On principle: Old guard forms rear guard

A group of retired principals who have seen previous NSW governments’ attempts to introduce contracts for principals have rallied to prevent the same agenda in the modern era.

When credible evidence became apparent that principals’ employment conditions were at risk, a cohort of 55 former principals and proud union members were compelled to act.

The introduction of precarious employment through contracts for principals and the employment of non-educators into the role of principal is something Federation President Angelo Gavrielatos says would constitute the most serious attack on our public education system in almost a decade.

“There is no doubt that, if successful at targeting one section of the teaching service, individual contracts would be extended to all teachers,” he said.

Should the NSW Government pursue such an ideological attack on the profession, Federation’s Executive will be immediately convened to plan a comprehensive political, media and, if necessary, industrial campaign in response.

Life Member Judy King led the initial charge against the latest attack on the fabric of the teaching profession. A proud union member since her first days of teaching, the former principal of Beacon Hill and Riverside Girls high schools represented NSW principals in many state and national contexts throughout her career. She also represented the union in Industrial Relations Commission hearings on many occasions.

“Concerned for the teaching conditions of current and future colleagues, the culture of schools and the learning conditions of students, my fellow former principals and I could not stand idly by and decided to act,” Ms King said.

“Over 30 years, successive NSW governments have attempted to silence advocacy and compromise permanency by placing principals and teachers on shortterm employment contracts. Principals and teachers campaigned side-by-side to thwart the imposition of limited-term contracts in 1990, 2004 and 2011.”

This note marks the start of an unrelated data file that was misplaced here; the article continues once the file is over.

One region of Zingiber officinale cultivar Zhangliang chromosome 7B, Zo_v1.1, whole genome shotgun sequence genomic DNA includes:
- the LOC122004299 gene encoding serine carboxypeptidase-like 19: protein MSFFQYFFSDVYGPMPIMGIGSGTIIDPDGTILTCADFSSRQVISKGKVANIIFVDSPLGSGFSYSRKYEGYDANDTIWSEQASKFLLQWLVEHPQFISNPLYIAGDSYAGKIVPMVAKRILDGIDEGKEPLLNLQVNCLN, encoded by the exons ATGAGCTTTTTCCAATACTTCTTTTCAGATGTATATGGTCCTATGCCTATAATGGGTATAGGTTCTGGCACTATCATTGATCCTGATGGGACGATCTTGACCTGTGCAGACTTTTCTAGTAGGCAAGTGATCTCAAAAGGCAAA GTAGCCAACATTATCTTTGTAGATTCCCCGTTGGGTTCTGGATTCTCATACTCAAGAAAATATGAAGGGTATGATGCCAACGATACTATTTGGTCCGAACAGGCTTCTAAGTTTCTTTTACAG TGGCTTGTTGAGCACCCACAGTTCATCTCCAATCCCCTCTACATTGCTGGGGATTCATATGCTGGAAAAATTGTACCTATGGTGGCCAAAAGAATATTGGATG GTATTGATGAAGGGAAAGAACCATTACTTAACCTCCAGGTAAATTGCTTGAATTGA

Mr Gavrielatos said any imposition of contracts would be based on an ideological agenda not an educational one. He said there was no reputable research linking the imposition of corporate-style contracts to improved learning outcomes for students and warned principals on limited-term contracts would ultimately be held responsible for resourcing and staffing schools, shifting the focus from the government.


The Scott Report, introduced by the Greiner/Metherell Liberal government in 1990, was awash with corporate language regarding “schools renewal”. Principals were to be placed on fiveyear, limited-term contracts with the “possibility of renewal”, like the newly created Cluster Director positions.

The Carr/Refshauge Labor government resurrected the contracts- for-principals agenda in 2004. The contracts were to start in term 4, 2004 for a “renewable fixed term for a period of mostly three years but up to five years”. Contracts were then to be extended to all teachers.

The O’Farrell/Piccoli Liberal government rekindled the contracts agenda again in 2011. The Local School, Local Decisions policy aimed to overturn the staffing agreement by introducing “limited- term contracts”. Local School, Local Decisions introduced a savage deregulation, cost-cutting “efficiency” agenda.